portrait_Weitz-JonathanBy Jonathan Weitz, IBB Consulting

At Cablefax’s annual TV Innovation Summit a few weeks ago, programmers, service providers and the technology world converged to talk about what comes next for driving multiscreen viewing. It’s an interesting time to have this conversation, as tech titans invest heavily in emerging areas like AR and VR, artificial intelligence and innovative data-driven advertising tools.

Are consumers actually engaging with these multiscreen, social and new campaign technologies? IBB Consulting’s data suggests so. Users seem to be warming up to new ways of interacting with brands. And most importantly, they’re doing it across screens. Consider some key data points and takeaways from IBB’s recent survey of US consumers that say they use messaging app Snapchat regularly:

● 30% of Snapchat users have followed an advertisement they saw on TV onto a social network.
● One-third of Snapchat users have shared a picture with a Snapchat or Facebook filter from a brand or company.
● 40% of people would want to learn more about an ad if it did not disrupt their browsing and viewing.
● Nearly one-quarter of Snapchat users have interacted with ads to earn points or credits by sharing or participating.

This rising use of innovative social media tools designed to help brands engage with consumers in new ways provided the perfect backdrop for the “Digital Alchemy: Weaving Screens Into Video Gold” panel held at the TV Innovation Summit. I moderated the session, which included a discussion on how creative communication, marketing, brand partnerships and relationship building are key to driving viewership. On the panel were executives from Canoe, Digital Air Strike and Davis Communications Group.

Chris Pizzurro, head of business development, sales and marketing for Canoe, commented on the uptick of requests he is getting from programmers to better utilize the company’s data to improve the impact of promotions and optimize multi-platform buys. He shared campaign results that showed if a programmer ran a VOD promo on its own network, it can push program lift by 2x or 3x. If the promo runs on another network, that lift can rise to 5x or 6x. Combine both approaches and a 10x lift becomes possible, he said.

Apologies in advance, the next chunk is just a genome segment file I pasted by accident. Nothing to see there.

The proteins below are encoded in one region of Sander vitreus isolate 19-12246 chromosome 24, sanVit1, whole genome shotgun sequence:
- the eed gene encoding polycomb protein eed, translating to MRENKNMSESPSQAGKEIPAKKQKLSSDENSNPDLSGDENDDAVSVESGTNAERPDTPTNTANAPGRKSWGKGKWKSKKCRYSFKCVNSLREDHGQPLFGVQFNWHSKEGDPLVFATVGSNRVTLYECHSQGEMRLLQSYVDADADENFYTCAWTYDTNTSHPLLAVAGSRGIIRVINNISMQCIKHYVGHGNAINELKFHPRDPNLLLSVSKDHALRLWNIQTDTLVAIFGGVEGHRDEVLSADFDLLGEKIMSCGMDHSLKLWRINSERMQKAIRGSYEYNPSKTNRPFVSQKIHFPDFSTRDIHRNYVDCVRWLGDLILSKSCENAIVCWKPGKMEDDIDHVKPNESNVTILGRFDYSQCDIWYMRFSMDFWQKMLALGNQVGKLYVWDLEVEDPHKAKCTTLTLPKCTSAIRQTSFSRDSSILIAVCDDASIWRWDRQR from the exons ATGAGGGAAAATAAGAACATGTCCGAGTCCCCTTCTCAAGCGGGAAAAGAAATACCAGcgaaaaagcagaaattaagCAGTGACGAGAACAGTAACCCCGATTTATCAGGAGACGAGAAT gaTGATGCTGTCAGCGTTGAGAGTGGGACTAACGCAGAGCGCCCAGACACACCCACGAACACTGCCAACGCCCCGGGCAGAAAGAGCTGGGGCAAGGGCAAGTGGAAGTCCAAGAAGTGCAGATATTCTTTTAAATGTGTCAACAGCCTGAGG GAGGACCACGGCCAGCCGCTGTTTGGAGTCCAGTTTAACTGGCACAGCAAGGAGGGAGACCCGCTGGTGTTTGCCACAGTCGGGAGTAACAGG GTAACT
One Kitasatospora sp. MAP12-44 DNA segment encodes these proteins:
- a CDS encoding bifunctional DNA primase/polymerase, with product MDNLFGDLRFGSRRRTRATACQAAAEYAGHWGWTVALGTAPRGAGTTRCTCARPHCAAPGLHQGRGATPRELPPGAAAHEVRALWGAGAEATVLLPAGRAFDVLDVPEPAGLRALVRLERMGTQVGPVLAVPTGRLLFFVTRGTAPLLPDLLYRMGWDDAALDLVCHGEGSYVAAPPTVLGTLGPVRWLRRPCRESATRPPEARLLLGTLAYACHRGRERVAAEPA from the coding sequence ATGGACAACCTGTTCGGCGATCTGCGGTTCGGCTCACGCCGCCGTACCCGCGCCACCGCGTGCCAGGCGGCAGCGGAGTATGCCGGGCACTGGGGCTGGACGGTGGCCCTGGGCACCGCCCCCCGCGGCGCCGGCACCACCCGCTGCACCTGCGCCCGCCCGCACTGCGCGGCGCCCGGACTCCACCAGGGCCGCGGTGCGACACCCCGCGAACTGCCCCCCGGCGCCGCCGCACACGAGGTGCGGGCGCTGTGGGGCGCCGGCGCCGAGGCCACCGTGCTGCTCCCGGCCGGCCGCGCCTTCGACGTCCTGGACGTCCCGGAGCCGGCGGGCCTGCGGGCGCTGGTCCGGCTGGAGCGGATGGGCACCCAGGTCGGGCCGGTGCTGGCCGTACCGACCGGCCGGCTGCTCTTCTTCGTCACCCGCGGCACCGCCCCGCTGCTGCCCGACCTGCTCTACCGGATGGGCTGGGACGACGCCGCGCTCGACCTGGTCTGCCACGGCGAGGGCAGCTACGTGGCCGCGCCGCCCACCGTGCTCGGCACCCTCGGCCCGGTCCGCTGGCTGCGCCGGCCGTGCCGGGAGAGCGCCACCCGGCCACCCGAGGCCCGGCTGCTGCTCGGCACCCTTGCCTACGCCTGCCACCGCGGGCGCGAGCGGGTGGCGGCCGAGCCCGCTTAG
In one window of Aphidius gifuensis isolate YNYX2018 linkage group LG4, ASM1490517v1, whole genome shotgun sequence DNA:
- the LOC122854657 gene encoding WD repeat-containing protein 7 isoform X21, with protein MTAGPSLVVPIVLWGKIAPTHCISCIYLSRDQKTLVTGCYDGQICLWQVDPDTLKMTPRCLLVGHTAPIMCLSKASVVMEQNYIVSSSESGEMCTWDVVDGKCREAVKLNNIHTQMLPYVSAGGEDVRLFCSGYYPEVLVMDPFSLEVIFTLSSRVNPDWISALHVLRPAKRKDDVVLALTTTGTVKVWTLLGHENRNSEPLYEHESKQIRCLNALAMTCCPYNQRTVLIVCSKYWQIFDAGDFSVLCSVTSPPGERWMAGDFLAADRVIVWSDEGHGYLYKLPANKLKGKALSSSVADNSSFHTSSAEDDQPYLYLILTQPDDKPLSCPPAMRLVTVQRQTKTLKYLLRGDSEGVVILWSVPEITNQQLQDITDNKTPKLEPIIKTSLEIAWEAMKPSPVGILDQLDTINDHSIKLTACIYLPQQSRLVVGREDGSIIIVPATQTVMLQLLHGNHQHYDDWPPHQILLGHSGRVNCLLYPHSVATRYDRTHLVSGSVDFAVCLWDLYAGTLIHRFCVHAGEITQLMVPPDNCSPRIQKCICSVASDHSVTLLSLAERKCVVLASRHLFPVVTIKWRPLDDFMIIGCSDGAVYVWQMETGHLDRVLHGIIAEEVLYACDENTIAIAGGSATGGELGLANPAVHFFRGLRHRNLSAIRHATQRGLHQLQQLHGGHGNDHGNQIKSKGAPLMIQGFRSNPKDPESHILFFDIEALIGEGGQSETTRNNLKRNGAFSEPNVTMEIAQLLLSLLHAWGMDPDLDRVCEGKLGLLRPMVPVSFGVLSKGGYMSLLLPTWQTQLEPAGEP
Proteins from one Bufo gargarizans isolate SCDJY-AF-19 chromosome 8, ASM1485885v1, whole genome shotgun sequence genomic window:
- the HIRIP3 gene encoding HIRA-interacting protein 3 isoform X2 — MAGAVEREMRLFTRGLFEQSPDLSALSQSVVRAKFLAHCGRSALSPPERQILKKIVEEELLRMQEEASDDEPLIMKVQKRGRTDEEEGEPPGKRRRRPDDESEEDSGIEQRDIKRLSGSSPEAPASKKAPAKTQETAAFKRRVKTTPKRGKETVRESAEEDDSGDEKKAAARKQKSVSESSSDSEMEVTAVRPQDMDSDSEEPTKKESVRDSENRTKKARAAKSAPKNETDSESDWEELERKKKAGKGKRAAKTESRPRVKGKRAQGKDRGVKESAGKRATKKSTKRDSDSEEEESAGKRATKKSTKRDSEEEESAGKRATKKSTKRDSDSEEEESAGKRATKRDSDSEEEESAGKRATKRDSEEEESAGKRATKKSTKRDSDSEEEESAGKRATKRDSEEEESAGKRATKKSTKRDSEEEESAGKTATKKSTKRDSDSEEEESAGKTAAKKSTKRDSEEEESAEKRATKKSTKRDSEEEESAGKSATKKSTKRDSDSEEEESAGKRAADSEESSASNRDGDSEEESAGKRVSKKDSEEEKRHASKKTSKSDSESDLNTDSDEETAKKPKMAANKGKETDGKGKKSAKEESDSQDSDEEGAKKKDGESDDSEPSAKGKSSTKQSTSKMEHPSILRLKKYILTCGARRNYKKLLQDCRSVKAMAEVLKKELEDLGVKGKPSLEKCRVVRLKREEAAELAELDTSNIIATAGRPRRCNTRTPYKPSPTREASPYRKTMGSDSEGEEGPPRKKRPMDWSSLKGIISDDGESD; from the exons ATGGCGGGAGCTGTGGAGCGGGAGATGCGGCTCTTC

Digital Air Strike’s SVP of partnerships, Bill Taylor, shared similarly positive results from a campaign that capitalized on consumers’ tendency to browse a mobile device while watching TV.

“The connection between digital and traditional happens fast,” he said. “There is a great tie-in there so engaging the customer with complimentary messaging is critical.”

Digital Air Strike supported a Facebook-driven campaign for a Chevrolet dealer that was tied into a national campaign to drive more leads. According to Taylor, the dealer “saw a huge spike in website visits and was able to directly tie eight additional car sales against a relatively low spend.” Replicate the same campaign for dealers across the country as part of a larger-scale promotion and the results could really start moving the needle for brands.

Successful campaigns that utilize more digital tools and platforms are coming at the right time. Our survey of Snapchat users also found that:

● Nearly one-quarter (24%) prefer to consume video on a mobile phone, tablet or laptop, with the number jumping to 40% for millennials.
● 60% use social networks to interact with TV shows and Facebook is the preferred platform for doing this with 40% using it for this purpose, followed by Snapchat (24%), Instagram (21%) and Twitter (18%).
● About 30% watched a TV show in the last six months because of an ad they saw on social media.

Debra Sharon Davis, principal of Davis Communications Group, talked about the importance of engaging the “proactive viewer” during the session. “There are all of these influencers within social groups and they are anticipating the curve before the brands. Now we have to capitalize on changing habits to monetize on every level and create ritualistic behaviors.”

The panel was in agreement on this point, with Pizzurro pointing out that Canoe’s creative team has been working on interesting approaches with local businesses, concert sponsorships, filters, brand images and more.

The industry is also working through ways to make all of the various campaign complexities involved operate smoothly for media companies and agencies. They’re solving for how to weave disparate platforms together, conduct accurate measurement and cater to changing ad consumption tastes. And they’re building agile processes that let them adapt quickly to evolving opportunities.

If initial consumer interest in engaging with brands, screens and video in new ways is any indication of what the future may hold, a bright opportunity exists for all stakeholders.

Jonathan Weitz is a partner at IBB Consulting, helping to design and execute multiscreen promotion strategies for operators and content providers. Connect with him via LinkedIn.

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